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News of the Weird

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Lead Sory

Police in Taylorsville, North Carolina, arrested three women for a one-night shoplifting binge on August 13. One woman was charged with smuggling a VCR out of a Western Auto store in the waistband of her shorts, and another was accused of walking out of a different store with 57 packs of cigarettes stuffed into her bra.

Notable Names

Science fiction author Lester del Rey passed away in New York City in May at age 77. His obituary gave his real name as Ramon Felipe San Juan Mario Silvio Enrico Smith Heathcourt-Brace Sierra y Alvarez del Rey y de los Uerdes.

In January a woman named Rose Shot to Pieces was convicted of illegally selling alcohol on the Pine Ridge Indian reservation in South Dakota. And in October Kendall "Face" Pitts was sentenced to 15 years in prison in Durham, North Carolina, for a drug-related shooting.

The body of a woman who died in a fire in Nashville in August was sent to her hometown of Bowling Green, Kentucky, where burial arrangements were made by the Burnom and Son Funeral Home.

In July a car smashed into a bus-stop shelter; one of the survivors in the shelter was a one-year-old girl named Special Lemons.

In September Miami police stopped a man for speeding and found $4,440 stuffed into one of his socks. A records check revealed that the man--named Promise, Marion Promise--owed more than that in child support; a judge ordered the $4,440 turned over to the child's mother.

Salem, Ohio, police arrested a 49-year-old man for trespassing after they found him yelling at a restaurant's patrons. Despite the man's protests, he was identified as James L. Copley on the arrest record; he'd recently legally changed his name to Jim Crazy-for-Caring.

In the Nichirei International women's tennis tournament in September in Tokyo, third-seeded Kimiko Date of Japan defeated Taiwan's Shi-Ting Wang.

In August Oh Man, vice chairman of the association that supplies interpreters for court proceedings in Japan, announced that his organization would begin upgrading its training manuals.

From recent obituaries: Mr. Orange Dickie, 90, passed away in Touro, Louisiana. The man who choked to death on food at the K&W Cafeteria in Winston-Salem, North Carolina, in June was 45-year-old Fleetus Lee Gobble. And in October in Petersburg, Ontario, John Deadman, 53, was killed when he became entangled in heavy equipment while loading a silo.

In October the New York Times reported a new trend in Hong Kong: Chinese people giving their children Western names. Among the first names mentioned were Cinderella, Onion, Creamy, Jackal, Civic, Scholastica, Egmont, and Open. A woman named Neon Chang said some Chinese had complained about her name--not because it was too Western, but because they thought Neon was a boy's name.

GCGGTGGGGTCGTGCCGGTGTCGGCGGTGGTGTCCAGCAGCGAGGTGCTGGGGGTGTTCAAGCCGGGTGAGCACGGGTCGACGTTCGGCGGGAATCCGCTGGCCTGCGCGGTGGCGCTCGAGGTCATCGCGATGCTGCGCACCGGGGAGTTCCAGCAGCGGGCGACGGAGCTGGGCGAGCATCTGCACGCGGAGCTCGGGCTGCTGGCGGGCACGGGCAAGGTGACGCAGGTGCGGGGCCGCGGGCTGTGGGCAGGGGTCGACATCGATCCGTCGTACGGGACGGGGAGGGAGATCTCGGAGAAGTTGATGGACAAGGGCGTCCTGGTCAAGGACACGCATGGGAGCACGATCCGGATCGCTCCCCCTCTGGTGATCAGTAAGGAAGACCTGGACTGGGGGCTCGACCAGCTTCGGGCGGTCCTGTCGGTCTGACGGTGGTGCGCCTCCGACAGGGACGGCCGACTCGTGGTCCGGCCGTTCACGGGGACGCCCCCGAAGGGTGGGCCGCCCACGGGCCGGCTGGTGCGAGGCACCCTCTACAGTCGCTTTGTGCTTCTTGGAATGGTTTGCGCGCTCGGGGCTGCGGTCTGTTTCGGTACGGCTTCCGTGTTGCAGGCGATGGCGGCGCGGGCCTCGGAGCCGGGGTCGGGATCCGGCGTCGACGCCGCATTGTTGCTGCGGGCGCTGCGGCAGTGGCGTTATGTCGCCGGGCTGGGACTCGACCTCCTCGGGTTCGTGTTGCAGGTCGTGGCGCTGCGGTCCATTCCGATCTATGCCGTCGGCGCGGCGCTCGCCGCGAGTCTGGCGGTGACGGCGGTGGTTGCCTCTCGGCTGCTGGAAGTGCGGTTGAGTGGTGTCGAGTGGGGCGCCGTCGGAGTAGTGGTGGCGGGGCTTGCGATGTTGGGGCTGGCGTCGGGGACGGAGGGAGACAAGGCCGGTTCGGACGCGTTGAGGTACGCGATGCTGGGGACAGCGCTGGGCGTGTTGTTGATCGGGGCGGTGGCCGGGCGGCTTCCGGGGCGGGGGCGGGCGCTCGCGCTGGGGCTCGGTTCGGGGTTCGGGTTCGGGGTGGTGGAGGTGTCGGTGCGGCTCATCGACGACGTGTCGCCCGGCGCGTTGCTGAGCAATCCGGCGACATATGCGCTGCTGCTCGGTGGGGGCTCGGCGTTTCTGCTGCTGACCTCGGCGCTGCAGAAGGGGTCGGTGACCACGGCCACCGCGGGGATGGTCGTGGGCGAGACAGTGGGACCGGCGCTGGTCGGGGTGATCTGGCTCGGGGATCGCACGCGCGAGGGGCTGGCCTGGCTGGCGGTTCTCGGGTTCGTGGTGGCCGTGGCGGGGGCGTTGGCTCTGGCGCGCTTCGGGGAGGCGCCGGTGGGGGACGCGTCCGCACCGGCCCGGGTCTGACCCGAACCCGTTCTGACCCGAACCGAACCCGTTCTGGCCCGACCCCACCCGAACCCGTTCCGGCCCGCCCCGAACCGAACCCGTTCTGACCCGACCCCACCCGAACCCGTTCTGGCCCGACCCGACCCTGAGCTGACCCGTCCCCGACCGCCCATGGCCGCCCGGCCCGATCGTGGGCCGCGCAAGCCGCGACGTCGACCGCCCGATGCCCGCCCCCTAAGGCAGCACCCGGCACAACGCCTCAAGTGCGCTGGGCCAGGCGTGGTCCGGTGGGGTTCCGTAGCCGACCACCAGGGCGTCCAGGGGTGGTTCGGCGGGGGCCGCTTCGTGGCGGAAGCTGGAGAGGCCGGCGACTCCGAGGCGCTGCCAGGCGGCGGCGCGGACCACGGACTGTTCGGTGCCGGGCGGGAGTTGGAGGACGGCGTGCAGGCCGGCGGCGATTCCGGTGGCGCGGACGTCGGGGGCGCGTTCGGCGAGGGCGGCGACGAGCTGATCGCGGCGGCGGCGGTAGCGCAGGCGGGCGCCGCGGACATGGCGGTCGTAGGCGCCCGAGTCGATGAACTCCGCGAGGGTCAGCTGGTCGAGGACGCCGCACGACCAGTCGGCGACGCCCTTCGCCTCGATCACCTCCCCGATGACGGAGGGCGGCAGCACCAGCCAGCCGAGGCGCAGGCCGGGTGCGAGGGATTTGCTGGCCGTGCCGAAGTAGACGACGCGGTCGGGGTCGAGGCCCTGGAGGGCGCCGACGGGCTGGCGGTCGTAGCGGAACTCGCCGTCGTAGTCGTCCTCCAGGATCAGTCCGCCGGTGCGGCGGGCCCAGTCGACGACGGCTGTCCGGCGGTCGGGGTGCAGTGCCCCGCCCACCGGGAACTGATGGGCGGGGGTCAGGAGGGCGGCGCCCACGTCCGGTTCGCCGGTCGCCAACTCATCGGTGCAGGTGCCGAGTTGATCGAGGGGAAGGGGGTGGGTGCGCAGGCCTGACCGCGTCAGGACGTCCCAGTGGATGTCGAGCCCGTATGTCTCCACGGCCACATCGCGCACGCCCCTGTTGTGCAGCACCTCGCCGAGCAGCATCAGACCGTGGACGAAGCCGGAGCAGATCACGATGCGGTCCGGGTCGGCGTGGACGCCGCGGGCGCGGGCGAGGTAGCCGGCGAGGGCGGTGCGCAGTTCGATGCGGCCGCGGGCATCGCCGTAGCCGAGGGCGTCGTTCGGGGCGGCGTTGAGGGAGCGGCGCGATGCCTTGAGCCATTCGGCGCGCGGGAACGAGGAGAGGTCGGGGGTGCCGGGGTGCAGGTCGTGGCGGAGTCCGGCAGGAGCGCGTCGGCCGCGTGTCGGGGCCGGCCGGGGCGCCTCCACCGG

Well Put

Coach Phil Padilla of South Harrison High School in Bethany, Missouri, was asked at his August sexual-abuse trial (he was later acquitted) whether he'd ever had an extramarital affair. He replied, "Not that I'm aware of."

Eddie Robertson Jr. had just been sentenced to life in prison without parole in Tuscaloosa, Alabama, for rape, when the judge imposed a $50 assessment for a victim-compensation fund. "Fifty dollars for what?" said Robertson. "I got life without parole, and I got to pay $50?"

Darcie McNeill, 14, who was leading a student rally in Victoria, British Columbia, against logging practices on Vancouver Island, urged school principals to permit students to attend the October rally: "Any principals who would not let kids come today are fascist pigs who can rot in hell."

Former Oklahoma representative Kenneth Converse testified in July that he'd witnessed Governor David Walters, when Walters was a candidate for governor in 1990, promise a state job to someone in exchange for a $5,000 contribution. Converse told reporters he'd told the grand jury that what Walters did was "highly unethical. Usually you have someone else to do it [for you]."

Least Competent Criminal

Michael Norton, 37, was arrested in June, shortly after he allegedly stole two video cameras from a Citibank in Brooklyn, New York. Norton had jumped up on a counter to unscrew the cameras from the wall and in the process presented his face to the cameras. He apparently assumed the camera was a self-contained unit. But the part he unscrewed contained only the lens; the recording unit was in another part of the building.

Art accompanying story in printed newspaper (not available in this archive): illustration/Shawn Belschwender.

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